Wednesday, March 23, 2011

Another Fulsome Religious Bloviator: William Donahue

Living along side the religious wouldn't be half the distasteful chore it is if they'd just learn to live and let live, and come off their pompous high horses. They wonder why atheists exert so much energy against them and their god meme, well that's the main reason! If they aren't putting abortion providers' names on 'Wanted" Posters, along with their addresses, they're boycotting movies or plays, and often having the effect of scuttling them for the rest of us. And make no mistake, they're always trying to curry more favor with the government either via vouchers or "faith-based" charities, or insinuating bibles (and bible reading) into schools... or whatever.

One particular variant of the religious pest that has recurringly emerged is the "Sob Sister" or Offense-obsessive grouch and scold always on the lookout for cultural or other "transgressions". This type of curmudgeon isn't content to curtail a film or play for a few of his fellow religious, he insists on doing it for everyone!

Such a person is William Donahue, who first came into my purview a few years ago when he raised a hue and a cry against a delightful movie entitled, The Golden Compass, part of the "Dark Materials' trilogy of British atheist and author Phillip Pullman. Exercised at what he took to be not so subtle allusions (in the film) to the fascist "Magisterium" as a stand-in for the Roman Catholic Church, he organized a media blitz and the Catholic League against the film.

On October 7, 2007 the Catholic League called for a boycott of the film. League president Donohue said he would not ordinarily object to the film, but that while the religious elements are diluted from the source material, the film will encourage children to read the novels, which he said denigrate Christianity and promote atheism for kids.[1] He cited Pullman telling the Washington Post in 2001 that he is trying to undermine the basis of Christian belief.[2]

Meanwhile, in a debate with Donohue on CBS's Early Show, Ellen Johnson, president of American Atheists, said that rather than promote atheism, the film would encourage children to question authority, saying that would not be a bad thing for children to learn. Indeed, especially as authority permeates the whole U.S. cultural fabric compliments of hard-core evangelicals as well as right wing Catholic yelpers like Donahue.

The League expressed hope that "the film [would fail] to meet box office expectations and that [Pullman's] books attract few buyers," declaring the boycott campaign a success after a North American opening weekend which was lower than anticipated.

Though many millions did get to see it (as I did) and made it a spartial uccess, at least in Europe, Donahue's crusade slowed attendance and box office receipts in the U.S. The outcome was as predictable as much as it was wrong: New Line Cinema cancelled the two remaining movies in what was to have been a trilogy. Many of us were livid, and found the only alternative was to order the books 'The Subtle Knife' and 'The Amber Spyglass'. Since development of the subsequent movies was contingent on the receipts and success of the first, New Line had no choice but to retract its plans because the initial film barely earned more than its production costs of $180 million.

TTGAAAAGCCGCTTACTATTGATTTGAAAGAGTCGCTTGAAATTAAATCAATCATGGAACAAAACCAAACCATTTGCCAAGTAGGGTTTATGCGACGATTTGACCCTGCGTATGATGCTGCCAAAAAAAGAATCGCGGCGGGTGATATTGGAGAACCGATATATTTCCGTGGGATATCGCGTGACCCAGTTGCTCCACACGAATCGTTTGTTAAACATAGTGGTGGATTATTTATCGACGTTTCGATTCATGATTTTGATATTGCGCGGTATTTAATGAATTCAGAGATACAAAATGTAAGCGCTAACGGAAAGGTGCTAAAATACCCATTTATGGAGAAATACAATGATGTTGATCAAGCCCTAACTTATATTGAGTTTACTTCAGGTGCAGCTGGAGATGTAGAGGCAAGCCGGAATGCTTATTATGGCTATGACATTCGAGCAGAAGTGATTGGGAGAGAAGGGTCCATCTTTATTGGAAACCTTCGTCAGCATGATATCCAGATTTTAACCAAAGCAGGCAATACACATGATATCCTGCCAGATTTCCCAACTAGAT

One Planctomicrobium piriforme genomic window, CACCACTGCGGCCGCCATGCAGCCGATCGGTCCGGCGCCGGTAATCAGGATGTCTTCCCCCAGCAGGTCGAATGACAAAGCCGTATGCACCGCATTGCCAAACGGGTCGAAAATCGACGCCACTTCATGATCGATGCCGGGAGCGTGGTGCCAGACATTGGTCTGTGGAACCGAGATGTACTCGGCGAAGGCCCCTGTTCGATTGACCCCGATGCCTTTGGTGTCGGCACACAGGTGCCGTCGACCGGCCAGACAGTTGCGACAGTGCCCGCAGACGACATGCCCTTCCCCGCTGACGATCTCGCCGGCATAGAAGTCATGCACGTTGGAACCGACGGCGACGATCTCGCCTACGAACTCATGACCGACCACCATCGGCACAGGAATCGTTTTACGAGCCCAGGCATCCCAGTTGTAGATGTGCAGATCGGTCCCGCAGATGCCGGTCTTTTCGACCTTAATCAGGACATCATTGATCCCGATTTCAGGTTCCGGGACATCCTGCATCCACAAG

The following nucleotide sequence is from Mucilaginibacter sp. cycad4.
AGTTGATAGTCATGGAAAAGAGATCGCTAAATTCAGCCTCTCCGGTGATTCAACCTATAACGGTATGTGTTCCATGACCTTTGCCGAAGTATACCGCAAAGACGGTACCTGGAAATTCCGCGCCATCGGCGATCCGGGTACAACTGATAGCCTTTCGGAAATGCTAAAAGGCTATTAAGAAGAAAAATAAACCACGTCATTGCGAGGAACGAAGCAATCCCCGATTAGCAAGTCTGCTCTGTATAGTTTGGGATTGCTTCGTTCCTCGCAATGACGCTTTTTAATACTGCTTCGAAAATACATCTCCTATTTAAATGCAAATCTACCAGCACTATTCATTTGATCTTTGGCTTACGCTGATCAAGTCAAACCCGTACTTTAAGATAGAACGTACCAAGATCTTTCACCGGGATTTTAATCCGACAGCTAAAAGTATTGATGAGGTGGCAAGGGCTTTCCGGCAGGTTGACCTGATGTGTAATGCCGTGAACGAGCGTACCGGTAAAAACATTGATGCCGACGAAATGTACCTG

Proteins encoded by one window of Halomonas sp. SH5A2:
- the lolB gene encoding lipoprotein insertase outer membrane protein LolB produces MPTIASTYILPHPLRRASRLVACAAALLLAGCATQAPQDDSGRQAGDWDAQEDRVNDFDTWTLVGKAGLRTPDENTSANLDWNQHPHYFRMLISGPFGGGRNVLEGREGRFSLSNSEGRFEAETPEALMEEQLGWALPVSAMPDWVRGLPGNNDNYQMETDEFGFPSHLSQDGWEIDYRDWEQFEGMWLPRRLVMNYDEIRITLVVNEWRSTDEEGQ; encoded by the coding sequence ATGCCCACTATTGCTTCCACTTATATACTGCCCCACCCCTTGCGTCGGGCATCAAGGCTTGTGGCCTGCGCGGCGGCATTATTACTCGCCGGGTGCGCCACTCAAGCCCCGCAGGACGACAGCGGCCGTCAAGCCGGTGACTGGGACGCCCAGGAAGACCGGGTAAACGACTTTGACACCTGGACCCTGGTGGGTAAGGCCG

If this was Donahue's only piece of meddling it would be more than enough, but after trying to stop Notre Dame from having Barack Obama deliver its commencement speech in May of 2009, Donahue and his Catholic League then went ballistic over the movie 'Angels and Demons'. The film centered on various intrigues in the Vatican, and especially the purported efforts of a secret Society - The Illuminati (alleged to be descendants of scientists persecuted by the ancient church) who decided to exact revenge on current Church prelates. Donahue demanded a disclaimer asserting the film was fictional, but even Church officials disagreed, saying it was harmless summer fluff.

Never mind, Donahue's efforts (widely publicized in the media) still cost the film millions and it took a loss.

All of this brouhaha reminded me of the furore that also erupted back in 1988 when Martin Scorsese's Last Temptation of Christ appeared. Rather than see the film and judge for themselves, most irate critics simply wanted the theaters to shut it down, so infuriated were they at a dream sequence in which (in another life in which he never gets crucified) Christ has intercourse with Mary Magdalen and they raise a family.

By the time I got to the States, the film had all but vanished, but fortunately I did finally get to see an unedited version on BRAVO. It was a beautiful, well done film.

The moral of this story is that in today's culturally polarized climate it's easy to turn offense into a cottage industry. William Donanue and the Catholic League ought to know, they've succeeded - to the detriment of the rest of us!

No comments: